#1688 Lessons for Living

By Phil Stutz

As you know if you’ve been following along, I love Phil Stutz.

No human being has had a more profound impact on my life than Phil.

I consider him my spiritual father and feel blessed to have had nearly 450 1-on-1 coaching sessions with him over the last 7+ years—nearly every single week for over seven years and twice a week for two of those years.

My collection of notes from those discussions is, by far, my most prized and valuable possession.

To put it in perspective, if you told me I could have that stack of 1,500+ pages of notes or the thousands of books in my library, I’d take my notes with Phil in an instant.


As I was reading his newest book, Lessons for Living, I was struck by the fact that this might be as close as anyone who hasn’t worked with Phil directly will get to working 1-on-1 with him.

His first book, The Tools, remains one of my all-time favorite books. And, I loved his second book Coming Alive as well. (Check out our Notes on both.)

But this book is different.

It’s pure Phil.

The book is packed with Big Ideas on how to embrace, as per the sub-title of the book, “What Only Adversity Can Teach You.”

If you’re a fan of Phil, I think you will absolutely LOVE the book. (Get a copy here.)

For now…

Let’s take a quick look at THE very first words of the book…

Phil starts his book by telling us: “Our culture denies the nature of reality. It holds out a promise that you can live in an ideal world where things come easily, a world in which unpleasant experiences can be avoided, where there is never a lack of immediate gratification. Worse, it suggests that if you do not live in this world, something is wrong with you. This ideal world is a realm of illusion. No matter how promising this world seems, it does not exist.”

He continues by saying: “Be honest. Your own life experiences have been far from ideal. But what you have experienced is what is reality, not what you would like to experience. In short, the nature of reality is this:

  • Life includes pain and adversity.
  • The future is uncertain.
  • Accomplishment of any kind requires discipline.
  • You are not special. No matter what you did, you cannot avoid these aspects of life.”

And, he concludes by saying: “This will never change. There is love, joy, surprise, transcendence, and creativity as well, but these never occur separately from the above five points.”

The first truth of Phil’s work?

It’s the first Noble Truth of Buddhism as well.

Here it is...

In short: Life is hard.

Denying this simple fact of existence and telling yourself the story that life *shouldn’t* be hard is, arguably, THE greatest obstacle to your enjoyment of life.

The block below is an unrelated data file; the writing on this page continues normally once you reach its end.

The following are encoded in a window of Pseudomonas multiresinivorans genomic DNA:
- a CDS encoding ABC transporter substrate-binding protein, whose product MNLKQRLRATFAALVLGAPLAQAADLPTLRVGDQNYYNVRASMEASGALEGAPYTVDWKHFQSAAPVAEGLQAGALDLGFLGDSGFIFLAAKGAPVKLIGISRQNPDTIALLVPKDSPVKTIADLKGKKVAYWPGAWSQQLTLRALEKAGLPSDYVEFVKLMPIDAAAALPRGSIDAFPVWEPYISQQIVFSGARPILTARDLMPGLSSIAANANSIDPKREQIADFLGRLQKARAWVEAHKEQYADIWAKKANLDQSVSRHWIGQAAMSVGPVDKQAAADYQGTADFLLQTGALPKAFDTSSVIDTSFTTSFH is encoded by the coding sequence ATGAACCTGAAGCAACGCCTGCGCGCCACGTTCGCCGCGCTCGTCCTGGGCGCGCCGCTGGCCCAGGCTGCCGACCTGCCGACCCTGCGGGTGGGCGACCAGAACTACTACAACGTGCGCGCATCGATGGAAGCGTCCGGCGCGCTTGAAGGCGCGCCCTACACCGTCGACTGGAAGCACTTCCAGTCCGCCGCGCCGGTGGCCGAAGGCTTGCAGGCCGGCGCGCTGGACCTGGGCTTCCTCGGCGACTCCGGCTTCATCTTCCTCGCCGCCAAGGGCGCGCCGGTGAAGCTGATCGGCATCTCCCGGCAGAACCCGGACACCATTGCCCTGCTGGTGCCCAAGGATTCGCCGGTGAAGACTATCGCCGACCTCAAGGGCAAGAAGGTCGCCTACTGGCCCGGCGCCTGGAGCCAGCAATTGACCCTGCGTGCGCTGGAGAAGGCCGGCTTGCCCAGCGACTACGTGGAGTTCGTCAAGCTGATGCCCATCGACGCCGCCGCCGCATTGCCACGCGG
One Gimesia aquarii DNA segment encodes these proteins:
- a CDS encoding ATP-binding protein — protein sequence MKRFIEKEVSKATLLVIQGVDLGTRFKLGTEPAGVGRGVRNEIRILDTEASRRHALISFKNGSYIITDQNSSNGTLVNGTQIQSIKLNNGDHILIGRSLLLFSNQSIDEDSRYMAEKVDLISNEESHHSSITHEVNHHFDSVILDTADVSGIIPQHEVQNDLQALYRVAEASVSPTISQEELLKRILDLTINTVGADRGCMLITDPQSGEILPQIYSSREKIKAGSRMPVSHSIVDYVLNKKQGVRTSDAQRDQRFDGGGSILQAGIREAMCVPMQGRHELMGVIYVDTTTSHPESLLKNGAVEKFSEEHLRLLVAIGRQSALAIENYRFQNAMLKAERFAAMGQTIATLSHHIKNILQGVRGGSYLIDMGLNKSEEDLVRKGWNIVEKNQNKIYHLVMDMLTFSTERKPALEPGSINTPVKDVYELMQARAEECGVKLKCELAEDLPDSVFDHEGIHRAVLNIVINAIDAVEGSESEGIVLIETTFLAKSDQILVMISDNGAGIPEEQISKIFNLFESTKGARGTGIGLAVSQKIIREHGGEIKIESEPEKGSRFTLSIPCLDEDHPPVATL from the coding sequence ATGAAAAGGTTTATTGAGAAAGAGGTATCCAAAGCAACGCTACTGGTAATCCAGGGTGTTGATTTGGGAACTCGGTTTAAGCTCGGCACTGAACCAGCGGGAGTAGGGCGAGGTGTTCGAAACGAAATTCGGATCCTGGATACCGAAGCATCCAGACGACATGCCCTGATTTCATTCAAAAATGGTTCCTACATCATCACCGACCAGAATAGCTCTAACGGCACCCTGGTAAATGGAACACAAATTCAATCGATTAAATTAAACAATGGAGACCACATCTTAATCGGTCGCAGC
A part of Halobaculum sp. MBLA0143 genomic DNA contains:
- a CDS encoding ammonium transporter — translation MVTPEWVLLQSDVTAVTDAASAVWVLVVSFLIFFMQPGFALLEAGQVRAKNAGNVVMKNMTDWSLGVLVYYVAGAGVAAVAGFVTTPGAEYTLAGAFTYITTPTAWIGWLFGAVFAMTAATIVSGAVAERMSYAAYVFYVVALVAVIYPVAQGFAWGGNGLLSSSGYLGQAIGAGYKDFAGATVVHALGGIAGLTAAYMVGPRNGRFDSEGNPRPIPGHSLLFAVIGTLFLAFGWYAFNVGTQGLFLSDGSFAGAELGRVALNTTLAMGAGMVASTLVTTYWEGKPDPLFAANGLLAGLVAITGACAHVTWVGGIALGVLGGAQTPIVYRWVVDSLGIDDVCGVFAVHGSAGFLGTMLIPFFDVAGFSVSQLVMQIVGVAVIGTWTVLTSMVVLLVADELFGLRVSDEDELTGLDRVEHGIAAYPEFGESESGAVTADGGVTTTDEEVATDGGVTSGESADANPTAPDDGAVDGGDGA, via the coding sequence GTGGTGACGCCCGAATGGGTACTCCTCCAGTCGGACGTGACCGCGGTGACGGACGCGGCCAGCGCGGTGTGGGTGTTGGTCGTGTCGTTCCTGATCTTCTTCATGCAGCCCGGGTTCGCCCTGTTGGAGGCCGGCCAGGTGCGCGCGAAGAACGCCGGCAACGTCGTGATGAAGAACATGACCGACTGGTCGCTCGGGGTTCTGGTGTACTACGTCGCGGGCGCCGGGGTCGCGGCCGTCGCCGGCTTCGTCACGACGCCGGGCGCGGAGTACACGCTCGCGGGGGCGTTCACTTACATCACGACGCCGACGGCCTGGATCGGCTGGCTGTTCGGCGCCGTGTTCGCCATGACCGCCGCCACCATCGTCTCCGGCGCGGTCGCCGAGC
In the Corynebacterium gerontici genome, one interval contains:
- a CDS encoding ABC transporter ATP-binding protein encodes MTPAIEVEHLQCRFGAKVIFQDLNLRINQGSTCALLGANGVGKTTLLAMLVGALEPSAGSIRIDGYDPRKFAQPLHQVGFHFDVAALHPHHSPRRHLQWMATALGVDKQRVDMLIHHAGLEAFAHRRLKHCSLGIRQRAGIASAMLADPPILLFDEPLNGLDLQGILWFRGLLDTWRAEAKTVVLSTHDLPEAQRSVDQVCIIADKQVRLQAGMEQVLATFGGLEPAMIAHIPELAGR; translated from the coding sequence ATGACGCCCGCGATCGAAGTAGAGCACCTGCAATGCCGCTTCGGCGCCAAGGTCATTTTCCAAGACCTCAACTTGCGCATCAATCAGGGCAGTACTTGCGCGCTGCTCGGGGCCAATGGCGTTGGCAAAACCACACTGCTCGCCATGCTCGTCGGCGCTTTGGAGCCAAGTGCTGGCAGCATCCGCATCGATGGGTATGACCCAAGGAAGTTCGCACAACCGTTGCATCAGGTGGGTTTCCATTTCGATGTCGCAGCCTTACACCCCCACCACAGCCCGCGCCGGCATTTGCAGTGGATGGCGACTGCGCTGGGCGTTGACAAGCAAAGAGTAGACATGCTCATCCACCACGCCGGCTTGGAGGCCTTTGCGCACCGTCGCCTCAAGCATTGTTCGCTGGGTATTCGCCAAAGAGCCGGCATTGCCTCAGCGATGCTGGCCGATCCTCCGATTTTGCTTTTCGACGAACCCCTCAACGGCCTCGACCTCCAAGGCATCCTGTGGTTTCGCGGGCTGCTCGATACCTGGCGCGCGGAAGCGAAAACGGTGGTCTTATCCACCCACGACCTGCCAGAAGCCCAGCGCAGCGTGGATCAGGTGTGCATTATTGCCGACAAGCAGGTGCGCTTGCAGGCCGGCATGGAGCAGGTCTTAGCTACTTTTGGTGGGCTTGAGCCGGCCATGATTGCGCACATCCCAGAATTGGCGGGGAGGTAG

When we quit arguing with reality and quit thinking something must be wrong with us because we’re experiencing life’s inevitable challenges, we can change our relationship to all the pain and uncertainty and hard work inherent to a good, noble life.

When we do that, we can fundamentally and permanently change our lives.

Just to make sure the five points are tattooed on your consciousness, let’s repeat them.

First: “Life includes pain and adversity.”
Second: “The future is uncertain.”
Third: “Accomplishment of any kind requires discipline.”
Fourth: “You are not special. No matter what you did, you cannot avoid these aspects of life.”
Fifth: “This will never change.”

That’s Today’s +1.

If you feel so inspired, perhaps you can find a piece of paper and a pen and write those down right now just to make sure they’re landing.

Today’s the day to move from Theory to Practice to Mastery as we embrace the lessons only adversity can teach us, Hero.

Day 1. ALL IN.

Let’s go.

P.S. I have some of my favorite heroes on my office wall. They are staring at me as I type this. Every morning during my meditation, I invite them to share some wisdom with me for that day.

Ralph Waldo Emerson tells me: “Trust thyself. Every heart vibrates to that iron string.”
Abraham Lincoln tells me: “Win the civil war—within your own mind.”
Marcus Aurelius tells me: “Play your role well.”
Joseph Campbell tells me: “We train heroes.”
John Mackey tells me: “Love life! (And get Heroic EBITDA positive.)”


Phil tells me: “Your infinite potential exists outside your comfort zone. We love pain, uncertainty and hard work. Bring it on!”

P.P.S. As you may also know if you’ve been following along, Phil wrote the foreword to my book Areté: Activate Your Heroic Potential. You can read or listen to it as part of the ebook and audiobook samples!

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